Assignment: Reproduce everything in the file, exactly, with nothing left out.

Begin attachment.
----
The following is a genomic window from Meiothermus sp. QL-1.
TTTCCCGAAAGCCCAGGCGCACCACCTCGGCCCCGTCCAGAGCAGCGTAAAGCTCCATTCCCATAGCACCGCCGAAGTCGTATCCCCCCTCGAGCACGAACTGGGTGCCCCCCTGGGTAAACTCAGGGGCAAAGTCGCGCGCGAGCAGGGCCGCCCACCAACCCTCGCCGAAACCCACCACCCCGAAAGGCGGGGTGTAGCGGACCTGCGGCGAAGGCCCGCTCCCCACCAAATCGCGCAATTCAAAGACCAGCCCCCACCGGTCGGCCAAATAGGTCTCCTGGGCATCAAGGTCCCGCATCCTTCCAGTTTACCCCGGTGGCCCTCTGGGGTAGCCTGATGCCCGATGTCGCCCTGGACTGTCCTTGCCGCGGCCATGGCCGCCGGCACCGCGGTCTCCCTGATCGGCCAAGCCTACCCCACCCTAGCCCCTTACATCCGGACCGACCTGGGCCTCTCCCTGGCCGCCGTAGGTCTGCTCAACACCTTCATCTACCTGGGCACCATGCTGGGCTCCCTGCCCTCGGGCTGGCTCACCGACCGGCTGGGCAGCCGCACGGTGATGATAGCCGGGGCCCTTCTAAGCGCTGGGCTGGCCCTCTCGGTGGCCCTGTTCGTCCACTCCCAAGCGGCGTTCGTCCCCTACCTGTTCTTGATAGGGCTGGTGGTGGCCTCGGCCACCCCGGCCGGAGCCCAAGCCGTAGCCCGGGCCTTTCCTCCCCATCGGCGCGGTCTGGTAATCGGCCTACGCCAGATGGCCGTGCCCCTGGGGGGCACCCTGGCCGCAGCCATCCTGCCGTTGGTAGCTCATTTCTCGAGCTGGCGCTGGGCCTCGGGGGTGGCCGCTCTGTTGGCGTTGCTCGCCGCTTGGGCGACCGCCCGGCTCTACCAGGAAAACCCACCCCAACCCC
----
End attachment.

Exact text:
The following is a genomic window from Meiothermus sp. QL-1.
TTTCCCGAAAGCCCAGGCGCACCACCTCGGCCCCGTCCAGAGCAGCGTAAAGCTCCATTCCCATAGCACCGCCGAAGTCGTATCCCCCCTCGAGCACGAACTGGGTGCCCCCCTGGGTAAACTCAGGGGCAAAGTCGCGCGCGAGCAGGGCCGCCCACCAACCCTCGCCGAAACCCACCACCCCGAAAGGCGGGGTGTAGCGGACCTGCGGCGAAGGCCCGCTCCCCACCAAATCGCGCAATTCAAAGACCAGCCCCCACCGGTCGGCCAAATAGGTCTCCTGGGCATCAAGGTCCCGCATCCTTCCAGTTTACCCCGGTGGCCCTCTGGGGTAGCCTGATGCCCGATGTCGCCCTGGACTGTCCTTGCCGCGGCCATGGCCGCCGGCACCGCGGTCTCCCTGATCGGCCAAGCCTACCCCACCCTAGCCCCTTACATCCGGACCGACCTGGGCCTCTCCCTGGCCGCCGTAGGTCTGCTCAACACCTTCATCTACCTGGGCACCATGCTGGGCTCCCTGCCCTCGGGCTGGCTCACCGACCGGCTGGGCAGCCGCACGGTGATGATAGCCGGGGCCCTTCTAAGCGCTGGGCTGGCCCTCTCGGTGGCCCTGTTCGTCCACTCCCAAGCGGCGTTCGTCCCCTACCTGTTCTTGATAGGGCTGGTGGTGGCCTCGGCCACCCCGGCCGGAGCCCAAGCCGTAGCCCGGGCCTTTCCTCCCCATCGGCGCGGTCTGGTAATCGGCCTACGCCAGATGGCCGTGCCCCTGGGGGGCACCCTGGCCGCAGCCATCCTGCCGTTGGTAGCTCATTTCTCGAGCTGGCGCTGGGCCTCGGGGGTGGCCGCTCTGTTGGCGTTGCTCGCCGCTTGGGCGACCGCCCGGCTCTACCAGGAAAACCCACCCCAACCCC